Apparently, it's necessary for me to specify the release year of this film because in 1977, there was a horror film by Michael Winner also called THE SENTINEL, which I've never seen (though I suppose now I'll have to check it out, just to satisfy my curiosity). Just wanted to make that clear.

After Al Pacino, there's no one I enjoy watching play cop (or in this case, a veteran Secret Service agent) like Michael Douglas (just watch BLACK RAIN and BASIC INSTINCT to know what I'm talking about). The man has a hard edge that naturally compliments such a role. In this film THE SENTINEL, which by definition, is a soldier or guard whose job is to stand and keep watch, he's not only a loyal bodyguard for the current President of the United States and the First Lady, but as history (fictionally) shows us, he took a bullet for Ronald Reagan the day he was shot by John Hinckley Jr. in March 1981. However, it seems that even while he's protecting the First Lady, he's also having an affair with her (ballsy motherfucker, ain't he!). They appear to be in love, as well.

When a fellow agent is assassinated in front of his home, it becomes evident that there's a traitor, or a mole, somewhere inside the Secret Service, and (naturally!) mounting evidence points to Pete Garrison (Douglas); in particular, the fact that he failed a polygraph test in which he was forced to lie in order to conceal his affair with the First Lady and ultimately protect her. I say "naturally", because it's always the good and loyal man who's inevitably framed for something like this, and (naturally) he'll stop at nothing to keep from being caught and proving his innocence, and (naturally) the mole usually turns out to be the last guy you'd suspect. Pete's estranged friend and former protégé David Breckinridge (played by Kiefer Sutherland) has no trouble suspecting his former mentor for his own personal reasons. You see, it seems that David once concluded that Pete was sleeping with his wife (when in actuality, he was screwing the First Lady), which lead to their divorce and his resentment toward Pete. So now David is not only out to fry Pete for treason in which he's innocent, but clearly looking to settle a score with him, as well.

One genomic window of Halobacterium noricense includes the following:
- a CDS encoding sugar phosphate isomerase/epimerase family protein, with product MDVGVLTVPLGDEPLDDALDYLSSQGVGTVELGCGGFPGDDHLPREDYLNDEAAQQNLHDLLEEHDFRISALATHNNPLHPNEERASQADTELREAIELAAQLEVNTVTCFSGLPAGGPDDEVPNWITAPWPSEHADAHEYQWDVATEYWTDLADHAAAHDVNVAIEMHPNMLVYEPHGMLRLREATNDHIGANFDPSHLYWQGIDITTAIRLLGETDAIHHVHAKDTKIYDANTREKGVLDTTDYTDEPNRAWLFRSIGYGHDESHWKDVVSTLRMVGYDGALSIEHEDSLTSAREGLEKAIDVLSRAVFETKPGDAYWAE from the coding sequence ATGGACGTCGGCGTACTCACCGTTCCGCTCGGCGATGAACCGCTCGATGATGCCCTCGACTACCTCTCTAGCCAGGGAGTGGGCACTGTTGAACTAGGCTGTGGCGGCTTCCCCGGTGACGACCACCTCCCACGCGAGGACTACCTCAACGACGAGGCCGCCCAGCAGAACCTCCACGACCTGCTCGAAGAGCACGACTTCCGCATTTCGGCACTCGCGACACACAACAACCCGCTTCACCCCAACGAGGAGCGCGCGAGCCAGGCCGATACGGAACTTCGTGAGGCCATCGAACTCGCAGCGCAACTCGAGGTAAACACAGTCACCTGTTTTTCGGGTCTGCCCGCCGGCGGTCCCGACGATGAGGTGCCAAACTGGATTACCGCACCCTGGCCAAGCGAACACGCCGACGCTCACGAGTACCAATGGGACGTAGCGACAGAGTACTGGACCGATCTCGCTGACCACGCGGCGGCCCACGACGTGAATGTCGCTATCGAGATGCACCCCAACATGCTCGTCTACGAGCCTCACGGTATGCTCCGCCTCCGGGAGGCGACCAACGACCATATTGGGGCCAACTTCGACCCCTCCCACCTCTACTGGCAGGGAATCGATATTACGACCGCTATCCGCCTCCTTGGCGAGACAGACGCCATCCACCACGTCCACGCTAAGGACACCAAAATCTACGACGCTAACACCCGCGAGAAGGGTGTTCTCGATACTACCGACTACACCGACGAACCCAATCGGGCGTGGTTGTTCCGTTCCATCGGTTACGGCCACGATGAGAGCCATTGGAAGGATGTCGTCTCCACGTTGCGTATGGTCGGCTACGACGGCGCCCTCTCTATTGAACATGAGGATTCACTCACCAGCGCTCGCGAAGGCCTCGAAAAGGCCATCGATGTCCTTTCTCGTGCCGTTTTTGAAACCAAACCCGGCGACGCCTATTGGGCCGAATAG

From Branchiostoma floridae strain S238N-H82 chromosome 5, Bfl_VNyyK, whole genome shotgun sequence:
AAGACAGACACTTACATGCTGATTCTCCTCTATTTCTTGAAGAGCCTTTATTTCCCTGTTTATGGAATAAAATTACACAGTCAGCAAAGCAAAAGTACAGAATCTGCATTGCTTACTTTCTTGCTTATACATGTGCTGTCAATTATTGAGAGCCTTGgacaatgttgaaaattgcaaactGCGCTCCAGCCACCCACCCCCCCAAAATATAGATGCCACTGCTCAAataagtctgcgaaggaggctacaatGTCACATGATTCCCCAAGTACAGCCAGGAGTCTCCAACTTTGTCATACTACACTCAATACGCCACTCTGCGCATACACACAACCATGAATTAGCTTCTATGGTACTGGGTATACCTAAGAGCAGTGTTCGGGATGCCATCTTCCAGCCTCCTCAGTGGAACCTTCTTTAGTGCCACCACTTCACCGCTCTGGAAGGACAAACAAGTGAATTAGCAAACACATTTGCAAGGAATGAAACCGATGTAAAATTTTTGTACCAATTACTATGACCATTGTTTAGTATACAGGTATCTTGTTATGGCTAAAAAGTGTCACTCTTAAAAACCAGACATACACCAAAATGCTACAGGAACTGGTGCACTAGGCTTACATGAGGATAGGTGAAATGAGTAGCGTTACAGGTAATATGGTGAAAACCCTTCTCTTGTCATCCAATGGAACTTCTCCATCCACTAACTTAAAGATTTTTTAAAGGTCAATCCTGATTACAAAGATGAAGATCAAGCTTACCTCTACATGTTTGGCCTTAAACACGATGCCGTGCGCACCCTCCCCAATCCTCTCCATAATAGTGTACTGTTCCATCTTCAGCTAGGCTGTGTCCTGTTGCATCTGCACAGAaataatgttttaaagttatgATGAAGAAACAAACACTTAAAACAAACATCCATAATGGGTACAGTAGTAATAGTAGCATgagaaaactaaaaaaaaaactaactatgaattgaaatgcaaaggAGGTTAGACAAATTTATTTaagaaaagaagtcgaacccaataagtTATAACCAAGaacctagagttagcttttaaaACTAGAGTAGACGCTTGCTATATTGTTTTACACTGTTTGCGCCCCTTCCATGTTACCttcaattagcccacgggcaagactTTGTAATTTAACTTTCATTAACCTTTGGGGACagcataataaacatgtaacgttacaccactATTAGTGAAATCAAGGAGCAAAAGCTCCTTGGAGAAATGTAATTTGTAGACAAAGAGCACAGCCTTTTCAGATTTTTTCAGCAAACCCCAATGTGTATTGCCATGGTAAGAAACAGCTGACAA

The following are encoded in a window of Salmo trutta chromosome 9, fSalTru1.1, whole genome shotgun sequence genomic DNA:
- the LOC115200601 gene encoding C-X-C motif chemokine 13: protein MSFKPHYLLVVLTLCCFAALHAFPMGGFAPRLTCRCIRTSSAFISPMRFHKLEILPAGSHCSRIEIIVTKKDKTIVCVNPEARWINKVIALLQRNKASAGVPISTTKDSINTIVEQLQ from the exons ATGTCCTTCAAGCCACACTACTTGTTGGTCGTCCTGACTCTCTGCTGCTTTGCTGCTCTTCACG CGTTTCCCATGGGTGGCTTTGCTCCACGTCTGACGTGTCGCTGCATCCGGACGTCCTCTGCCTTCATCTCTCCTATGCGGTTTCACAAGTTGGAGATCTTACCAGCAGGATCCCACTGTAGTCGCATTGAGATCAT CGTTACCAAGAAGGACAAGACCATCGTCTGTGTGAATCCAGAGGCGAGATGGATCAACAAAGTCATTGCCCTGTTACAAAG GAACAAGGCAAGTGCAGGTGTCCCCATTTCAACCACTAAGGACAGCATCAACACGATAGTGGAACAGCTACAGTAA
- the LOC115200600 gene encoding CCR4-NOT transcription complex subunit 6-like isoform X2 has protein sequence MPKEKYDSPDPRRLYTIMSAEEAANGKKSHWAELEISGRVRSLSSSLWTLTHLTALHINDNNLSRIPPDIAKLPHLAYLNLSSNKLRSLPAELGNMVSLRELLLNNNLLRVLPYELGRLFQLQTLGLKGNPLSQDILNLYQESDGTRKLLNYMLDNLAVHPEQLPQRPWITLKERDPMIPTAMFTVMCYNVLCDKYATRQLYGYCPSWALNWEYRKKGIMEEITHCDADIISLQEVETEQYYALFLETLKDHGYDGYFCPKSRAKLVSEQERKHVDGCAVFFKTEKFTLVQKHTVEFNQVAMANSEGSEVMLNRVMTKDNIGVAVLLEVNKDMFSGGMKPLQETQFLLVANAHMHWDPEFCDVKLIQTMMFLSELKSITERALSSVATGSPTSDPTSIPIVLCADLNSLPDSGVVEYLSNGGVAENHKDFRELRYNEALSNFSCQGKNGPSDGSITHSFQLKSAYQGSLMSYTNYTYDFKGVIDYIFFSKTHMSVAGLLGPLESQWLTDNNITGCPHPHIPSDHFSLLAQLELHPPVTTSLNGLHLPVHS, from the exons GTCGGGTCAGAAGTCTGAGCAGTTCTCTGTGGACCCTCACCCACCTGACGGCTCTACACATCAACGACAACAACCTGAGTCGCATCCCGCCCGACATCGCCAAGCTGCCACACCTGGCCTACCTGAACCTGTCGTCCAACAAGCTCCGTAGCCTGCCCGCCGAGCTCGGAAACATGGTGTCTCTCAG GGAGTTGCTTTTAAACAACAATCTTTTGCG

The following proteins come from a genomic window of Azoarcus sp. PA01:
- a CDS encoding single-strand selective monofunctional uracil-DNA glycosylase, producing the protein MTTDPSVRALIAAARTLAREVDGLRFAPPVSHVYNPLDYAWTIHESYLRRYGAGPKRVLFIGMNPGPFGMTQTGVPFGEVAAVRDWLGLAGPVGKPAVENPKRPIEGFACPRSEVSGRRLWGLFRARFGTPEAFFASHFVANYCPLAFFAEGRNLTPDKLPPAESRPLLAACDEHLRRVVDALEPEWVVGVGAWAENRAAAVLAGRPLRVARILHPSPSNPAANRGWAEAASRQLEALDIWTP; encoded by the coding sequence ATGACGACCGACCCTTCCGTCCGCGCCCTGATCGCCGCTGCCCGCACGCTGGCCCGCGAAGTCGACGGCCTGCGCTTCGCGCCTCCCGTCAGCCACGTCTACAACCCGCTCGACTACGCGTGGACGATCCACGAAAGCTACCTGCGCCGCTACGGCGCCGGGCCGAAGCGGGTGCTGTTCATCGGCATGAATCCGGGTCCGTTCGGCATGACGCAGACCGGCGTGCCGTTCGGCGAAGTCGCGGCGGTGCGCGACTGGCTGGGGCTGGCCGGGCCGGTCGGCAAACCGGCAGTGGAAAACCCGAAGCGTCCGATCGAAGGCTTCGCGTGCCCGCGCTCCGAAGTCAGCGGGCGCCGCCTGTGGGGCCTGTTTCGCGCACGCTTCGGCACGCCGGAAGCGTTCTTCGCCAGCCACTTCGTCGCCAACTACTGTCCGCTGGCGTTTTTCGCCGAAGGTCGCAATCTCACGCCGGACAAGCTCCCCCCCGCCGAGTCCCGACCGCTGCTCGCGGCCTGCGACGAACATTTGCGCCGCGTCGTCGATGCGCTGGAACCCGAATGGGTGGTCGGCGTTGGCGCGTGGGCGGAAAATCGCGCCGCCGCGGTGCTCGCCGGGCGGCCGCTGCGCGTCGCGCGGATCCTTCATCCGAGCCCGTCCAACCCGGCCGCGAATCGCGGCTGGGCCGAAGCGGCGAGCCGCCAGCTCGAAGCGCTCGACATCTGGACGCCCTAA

A thriller such as this will always rely on cliché, particularly the manner in which the hero will finally prove his innocence and save the day (and the President). However, in a post 9-11 world of government and security, there are moments that are tense (as well as thrilling) in which we're also forced to consider the dangerous time we lived in back then, and still do now. Watch closely the moment when the presidential helicopter is suddenly shot down by an enemy's surface-to-air missile outside Camp David (though neither the President, nor the First Lady are on board, as it turns out) and tell me you don't get a slight chill down your back in knowing that such a thing could happen, or at least can happen, even on film. We're reminded that no one is safe, not even our most protected people. Not too unlike Clint Eastwood in IN THE LINE OF FIRE (1993), Douglas remains loyal, faithful and determined to protect our Commander-in-chief at all costs, even if it means his own skin. And of course, the bad guys, our terrorist enemies of a foreign land, must go down in the end. They do.

THE SENTINEL was one of the last films of Michael Douglas that I truly enjoyed before he announced that he was diagnosed with throat cancer (and while Gordon Gekko is always a welcomed character, I can't honestly say the 2010 sequel to WALL STREET was anything that special). Since then, his career has become lackluster, at best, for my personal tastes. Kiefer Sutherland is naturally effective in his own hard-ass role, even for someone like myself who has never watched an episode of 24 in his life. Eva Longoria, while always being a nice piece of ass to look at, serves virtually no purpose in this film except to clearly define the woman's role of equality in a man's world of the Secret Service...while being a nice piece of ass to look at!

Favorite line or dialogue:

David Breckinridge: "You're late."
Jill Marin: "It's a minute past."
David: "Yeah, and that makes you late."

Saturday, January 14, 2017


(June 1936, U.S.)